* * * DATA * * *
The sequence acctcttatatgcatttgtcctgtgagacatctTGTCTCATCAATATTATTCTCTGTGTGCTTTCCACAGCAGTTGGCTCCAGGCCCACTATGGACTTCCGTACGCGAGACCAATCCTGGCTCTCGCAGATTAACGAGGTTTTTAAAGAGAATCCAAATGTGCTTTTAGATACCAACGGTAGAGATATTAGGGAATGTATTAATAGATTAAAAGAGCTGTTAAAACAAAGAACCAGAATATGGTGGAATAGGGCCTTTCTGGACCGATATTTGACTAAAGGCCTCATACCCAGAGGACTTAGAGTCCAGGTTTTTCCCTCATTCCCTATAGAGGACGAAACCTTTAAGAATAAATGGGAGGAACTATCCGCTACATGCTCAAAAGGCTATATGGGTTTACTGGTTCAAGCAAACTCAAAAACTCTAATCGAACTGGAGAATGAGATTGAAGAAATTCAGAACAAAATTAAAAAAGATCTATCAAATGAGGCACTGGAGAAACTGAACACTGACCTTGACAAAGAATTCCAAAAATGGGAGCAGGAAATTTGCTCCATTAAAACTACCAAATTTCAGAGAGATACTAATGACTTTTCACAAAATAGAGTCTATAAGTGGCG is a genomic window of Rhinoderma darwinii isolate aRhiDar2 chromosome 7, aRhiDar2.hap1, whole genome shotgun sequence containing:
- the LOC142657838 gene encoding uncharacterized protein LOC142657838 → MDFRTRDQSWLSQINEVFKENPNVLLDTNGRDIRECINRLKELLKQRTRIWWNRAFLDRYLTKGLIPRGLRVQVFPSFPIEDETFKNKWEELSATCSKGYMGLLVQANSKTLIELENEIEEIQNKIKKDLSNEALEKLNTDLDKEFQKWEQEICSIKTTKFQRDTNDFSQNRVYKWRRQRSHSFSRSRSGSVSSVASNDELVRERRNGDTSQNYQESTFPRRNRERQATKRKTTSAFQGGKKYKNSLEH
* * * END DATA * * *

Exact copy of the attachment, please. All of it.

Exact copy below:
The sequence acctcttatatgcatttgtcctgtgagacatctTGTCTCATCAATATTATTCTCTGTGTGCTTTCCACAGCAGTTGGCTCCAGGCCCACTATGGACTTCCGTACGCGAGACCAATCCTGGCTCTCGCAGATTAACGAGGTTTTTAAAGAGAATCCAAATGTGCTTTTAGATACCAACGGTAGAGATATTAGGGAATGTATTAATAGATTAAAAGAGCTGTTAAAACAAAGAACCAGAATATGGTGGAATAGGGCCTTTCTGGACCGATATTTGACTAAAGGCCTCATACCCAGAGGACTTAGAGTCCAGGTTTTTCCCTCATTCCCTATAGAGGACGAAACCTTTAAGAATAAATGGGAGGAACTATCCGCTACATGCTCAAAAGGCTATATGGGTTTACTGGTTCAAGCAAACTCAAAAACTCTAATCGAACTGGAGAATGAGATTGAAGAAATTCAGAACAAAATTAAAAAAGATCTATCAAATGAGGCACTGGAGAAACTGAACACTGACCTTGACAAAGAATTCCAAAAATGGGAGCAGGAAATTTGCTCCATTAAAACTACCAAATTTCAGAGAGATACTAATGACTTTTCACAAAATAGAGTCTATAAGTGGCG is a genomic window of Rhinoderma darwinii isolate aRhiDar2 chromosome 7, aRhiDar2.hap1, whole genome shotgun sequence containing:
- the LOC142657838 gene encoding uncharacterized protein LOC142657838 → MDFRTRDQSWLSQINEVFKENPNVLLDTNGRDIRECINRLKELLKQRTRIWWNRAFLDRYLTKGLIPRGLRVQVFPSFPIEDETFKNKWEELSATCSKGYMGLLVQANSKTLIELENEIEEIQNKIKKDLSNEALEKLNTDLDKEFQKWEQEICSIKTTKFQRDTNDFSQNRVYKWRRQRSHSFSRSRSGSVSSVASNDELVRERRNGDTSQNYQESTFPRRNRERQATKRKTTSAFQGGKKYKNSLEH